COLUMBIA, S.C. -- A federal civil jury took 1 1/2 hours Tuesday evening to find in favor of Camden Military Academy and its top leaders in a civil trial over whether the school was negligent in an alleged 2008 rape case involving a cadet.
"The Lord was with us, and we're just so glad," said Camden Headmaster Col. Eric Boland, 55, choking up with emotion as he walked out of the Matthew Perry federal courthouse in Columbia as night fell. He one of the three named school administration defendants in the case.
The plaintiff in the case, now 18, was seeking up to $7 million in punitive damages, plaintiff's lawyer Marguerite Willis told the jury in her closing arguments Tuesday afternoon.
The plaintiff had accused one former cadet of raping him, another of sodomy and also charged that he was repeatedly bullied and that school officials had failed to stop the bullying. At the time of the allegations, the plaintiff was 13, weighed about 120 pounds and lived in a dormitory with larger, older boys.
Willis told the jury it should find Camden Military Academy and three top officials responsible for not cracking down on a "climate of violence" at the school, she said.
"You are here to stop what is going on," she said. "Unless you punish these people, you will never know whether this will happen to another child."
In his closing argument, defense attorney Duke Highfield assailed Willis' version of events, reminding the jury that Willis' client had changed his stories about the alleged rape and other alleged traumatic incidents numerous times before testifying at trial.
The plaintiff is "an admitted liar" whose allegations about suffering sexual trauma at the hands of two other cadets only came into focus as he got closer to filing a lawsuit against the school and thought of winning a lot of money, Highfield said.
Highfield also told the jury that the three school officials who are defendants in the suit are exceptional people who have spent years developing a safe and nourishing environment at the 55-year-old school.
"Do you think any of these educators would allow this to go on if they knew about it?" Highfield asked the jury, speaking of Boland, commandant of cadets Lt. Col. Pat Armstrong, and Command Sgt. Maj. Vertis Wilder. Armstrong and Wilder were the other named defendants in the lawsuit.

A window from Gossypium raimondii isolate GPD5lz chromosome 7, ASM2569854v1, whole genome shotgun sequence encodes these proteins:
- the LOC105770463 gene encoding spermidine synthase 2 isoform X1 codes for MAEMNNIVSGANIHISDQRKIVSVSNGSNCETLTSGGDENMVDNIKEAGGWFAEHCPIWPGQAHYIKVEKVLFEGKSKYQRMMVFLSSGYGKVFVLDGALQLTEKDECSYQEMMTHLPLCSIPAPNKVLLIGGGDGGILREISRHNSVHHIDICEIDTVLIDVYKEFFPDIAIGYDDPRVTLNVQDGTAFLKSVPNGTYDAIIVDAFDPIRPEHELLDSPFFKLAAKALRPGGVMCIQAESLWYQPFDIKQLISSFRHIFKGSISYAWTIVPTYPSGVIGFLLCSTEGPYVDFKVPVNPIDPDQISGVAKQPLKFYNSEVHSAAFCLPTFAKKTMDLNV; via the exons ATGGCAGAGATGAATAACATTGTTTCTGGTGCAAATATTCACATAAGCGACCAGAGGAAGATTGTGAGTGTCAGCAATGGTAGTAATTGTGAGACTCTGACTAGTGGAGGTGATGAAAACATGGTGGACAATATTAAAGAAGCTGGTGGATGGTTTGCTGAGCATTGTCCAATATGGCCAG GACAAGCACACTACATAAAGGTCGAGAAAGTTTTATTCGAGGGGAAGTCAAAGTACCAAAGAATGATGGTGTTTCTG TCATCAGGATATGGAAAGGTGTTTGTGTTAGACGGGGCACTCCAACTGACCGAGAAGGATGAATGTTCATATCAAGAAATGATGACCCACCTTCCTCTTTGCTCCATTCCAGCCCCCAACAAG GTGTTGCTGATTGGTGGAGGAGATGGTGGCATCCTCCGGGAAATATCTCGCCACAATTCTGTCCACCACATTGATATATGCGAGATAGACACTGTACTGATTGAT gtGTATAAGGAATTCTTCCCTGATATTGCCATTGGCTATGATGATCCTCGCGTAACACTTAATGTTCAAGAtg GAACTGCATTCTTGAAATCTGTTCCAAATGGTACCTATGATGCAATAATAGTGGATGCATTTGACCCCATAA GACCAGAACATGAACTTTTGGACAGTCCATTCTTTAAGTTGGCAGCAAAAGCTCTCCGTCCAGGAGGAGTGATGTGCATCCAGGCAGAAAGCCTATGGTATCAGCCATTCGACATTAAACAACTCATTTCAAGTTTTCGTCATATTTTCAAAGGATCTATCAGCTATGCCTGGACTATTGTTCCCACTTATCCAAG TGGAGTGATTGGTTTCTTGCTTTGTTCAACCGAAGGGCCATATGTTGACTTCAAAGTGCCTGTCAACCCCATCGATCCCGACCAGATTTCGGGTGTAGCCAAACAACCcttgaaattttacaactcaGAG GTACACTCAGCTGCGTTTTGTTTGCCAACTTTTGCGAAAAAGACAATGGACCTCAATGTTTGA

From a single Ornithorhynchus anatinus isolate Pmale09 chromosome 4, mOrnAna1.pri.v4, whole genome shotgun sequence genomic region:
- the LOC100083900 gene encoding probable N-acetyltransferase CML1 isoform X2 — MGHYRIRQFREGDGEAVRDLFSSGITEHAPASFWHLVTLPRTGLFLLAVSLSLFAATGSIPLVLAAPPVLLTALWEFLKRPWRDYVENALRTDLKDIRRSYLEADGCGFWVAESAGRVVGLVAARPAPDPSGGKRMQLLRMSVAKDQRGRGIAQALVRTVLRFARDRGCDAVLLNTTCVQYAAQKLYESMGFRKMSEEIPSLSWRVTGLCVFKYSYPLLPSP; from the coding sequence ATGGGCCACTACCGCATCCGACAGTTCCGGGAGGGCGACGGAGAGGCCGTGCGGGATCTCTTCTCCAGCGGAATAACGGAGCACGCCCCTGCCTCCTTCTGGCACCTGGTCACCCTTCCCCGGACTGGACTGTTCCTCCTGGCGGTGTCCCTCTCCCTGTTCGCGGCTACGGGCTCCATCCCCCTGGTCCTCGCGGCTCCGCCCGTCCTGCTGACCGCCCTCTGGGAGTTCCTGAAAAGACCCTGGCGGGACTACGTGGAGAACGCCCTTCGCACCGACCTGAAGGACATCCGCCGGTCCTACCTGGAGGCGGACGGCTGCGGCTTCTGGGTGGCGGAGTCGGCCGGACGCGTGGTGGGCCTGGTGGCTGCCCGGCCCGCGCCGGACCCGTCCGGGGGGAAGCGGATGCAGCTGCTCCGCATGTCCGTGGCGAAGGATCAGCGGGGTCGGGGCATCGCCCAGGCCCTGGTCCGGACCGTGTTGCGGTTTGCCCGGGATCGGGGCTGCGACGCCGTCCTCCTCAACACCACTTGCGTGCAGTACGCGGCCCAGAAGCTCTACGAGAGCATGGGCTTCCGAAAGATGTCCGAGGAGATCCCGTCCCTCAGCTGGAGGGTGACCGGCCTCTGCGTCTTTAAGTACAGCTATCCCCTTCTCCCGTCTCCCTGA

Highfield saved his most slashing attack for a key plaintiff's expert witness, Dr. James Ballenger, who had earlier in the trial testified that the plaintiff's different versions of events were due to post-traumatic stress disorder brought on by the rape.
Ballenger, who earned $125,000 for examining the cadet, basically sells his testimony to whoever pays him, Highfield said.
"He sings whatever you want -- like a jukebox," Highfield scoffed.
That brought a rejoinder from Willis, who told the jury that Ballenger -- who she said was a nationally prominent PTSD expert -- had also been hired as an expert witness at times by Highfield's law firm.
Willis had used Ballenger to explain to the jury that people who suffer traumatic events such as rape often have memory impairments of the event.
Judge Joe Anderson had dinner brought into the courthouse for the jury as it began deliberating early Thursday evening.
Over four weeks of trial, there were dozens of witnesses and numerous exhibits presented to the federal jury, composed of eight men and two women.
Highfield and Willis engaged in pitched legal battles over what evidence should be admitted throughout the trial, and they interrupted each other several times during closing arguments to make objections Tuesday.
The State does not generally identify victims of alleged sexual assaults.
After the jury's verdict, Highfield told The State newspaper in an interview, "It was a hard-fought case, a serious case, and we always believed in Camden Military Academy."
Willis said, "The issues of bullying and violence in schools are important ones, and Nexsen Pruet (Willis's Columbia firm) is proud to have represented our client in this battle. We believed in him, and continue to believe."
Cam Walters, head of Camden Military Academy's board of trustees, said, "We've got a fine school, and a fine tradition, and we're happy to continue."